Congratulations to Clare Kines of The House & Other Arctic Musings
! He again crafted the winning story in this edition of First Friday. (My apologies for the delayed announcement!)
With his well-done tale, Clare's secured the right to choose two recently published books from the WildBird
bookshelves. If you'd like to earn that right, then write an original 500-word short story about birds, birding or birders that includes a setting, a character or characters, a conflict and a resolution. Also, the birds cannot be anthropomorphized.
For the October edition of First Friday, please send your birding fiction on Oct. 4
. Thank you to this edition's participants!
Now, for your enjoyment, "The Lark" by Clare Kines.
Roy James tried to use his shaving mirror to look over the wall. He strained to reach high enough as dawn was starting to break over this little bit of Flanders. He was looking for the larks, he could hear them singing as the light grew. It was a lark that put him here, behind this wall.
Scarcely a fortnight had gone by since he went over the top with his battalion. Ypres was a terrible place, and no man’s land the most terrible place of all. The noise, always the noise, whiz-bangs and 5-10’s, and the heavier guns never let up. Then there were the angry wasps of the Bosch’s machine guns, just overhead or lower, trying to reach out to you. They always reached out for him, but they’d never found him yet.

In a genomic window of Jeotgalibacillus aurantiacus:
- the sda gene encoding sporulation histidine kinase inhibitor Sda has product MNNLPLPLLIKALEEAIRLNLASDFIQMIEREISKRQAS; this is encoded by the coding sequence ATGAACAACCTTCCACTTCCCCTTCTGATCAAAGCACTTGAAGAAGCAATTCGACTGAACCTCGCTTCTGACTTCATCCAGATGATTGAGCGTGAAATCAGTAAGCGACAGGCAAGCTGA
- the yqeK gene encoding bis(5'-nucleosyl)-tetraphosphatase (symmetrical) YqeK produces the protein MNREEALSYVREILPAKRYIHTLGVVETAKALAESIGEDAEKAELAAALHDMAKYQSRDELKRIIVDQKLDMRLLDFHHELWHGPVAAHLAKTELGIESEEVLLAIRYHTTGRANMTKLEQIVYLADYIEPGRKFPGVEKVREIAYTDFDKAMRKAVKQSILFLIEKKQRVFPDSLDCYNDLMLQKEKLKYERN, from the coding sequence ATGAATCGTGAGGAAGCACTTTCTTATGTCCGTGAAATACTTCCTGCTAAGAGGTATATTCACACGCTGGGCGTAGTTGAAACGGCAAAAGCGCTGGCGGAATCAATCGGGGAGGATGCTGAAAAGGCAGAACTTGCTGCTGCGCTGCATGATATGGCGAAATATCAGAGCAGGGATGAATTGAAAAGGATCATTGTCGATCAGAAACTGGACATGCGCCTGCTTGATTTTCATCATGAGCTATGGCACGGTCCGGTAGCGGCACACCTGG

He’d been at the Front since the beginning, two years now. Two years enveloped in that noise, always with the smell of death swirling around him. He’d narrowly escaped being gassed the first time he was in this terrible place. A piece of shrapnel had blinded his lieutenant, and he’d been detailed to take him back from the line. His regiment had been decimated, overrun when the regiments on both their flanks turned and ran as the green fog hit them, but they had stood their ground, and barely anyone answered roll the next day.
When the noise got too loud, he’d disappear back to the family farm in Alberta. He had spent his youth watching prairie-chickens on their booming grounds, and the Grey Geese making their way north in the spring. As the noise grew, he’d go back there, crawling on his belly to watch them on his pond, but the war kept drawing him back away from the birds. He’d even been mentioned in dispatches twice for actions during trench raids, but there was always the noise.
After they led the attack, those wasps pinned them down in a shell hole. He watched as the sergeant major, not 10 yards way, spiraled up in the mist as a shell landed at his feet, only he didn’t come down. Looking for him was when he saw the lark, dazed in the mud, its little chest heaving.
It seemed so clear that he had to save her, so he tucked her against his breast, and he stood and walked back to the line, the wasps reaching but never finding him. He kept walking and was five miles back when he let her go, and watched her climb into the air.
That was where they found him and arrested him. Cowardice, they said, desertion at the worst time, the height of battle. No matter no one got farther than the wire.
So now as dawn was breaking, the door behind him opened, and the chaplin and new sergeant major led him out to the other side of wall. As they put the hood over his head, he listened, and one by one the larks fell silent.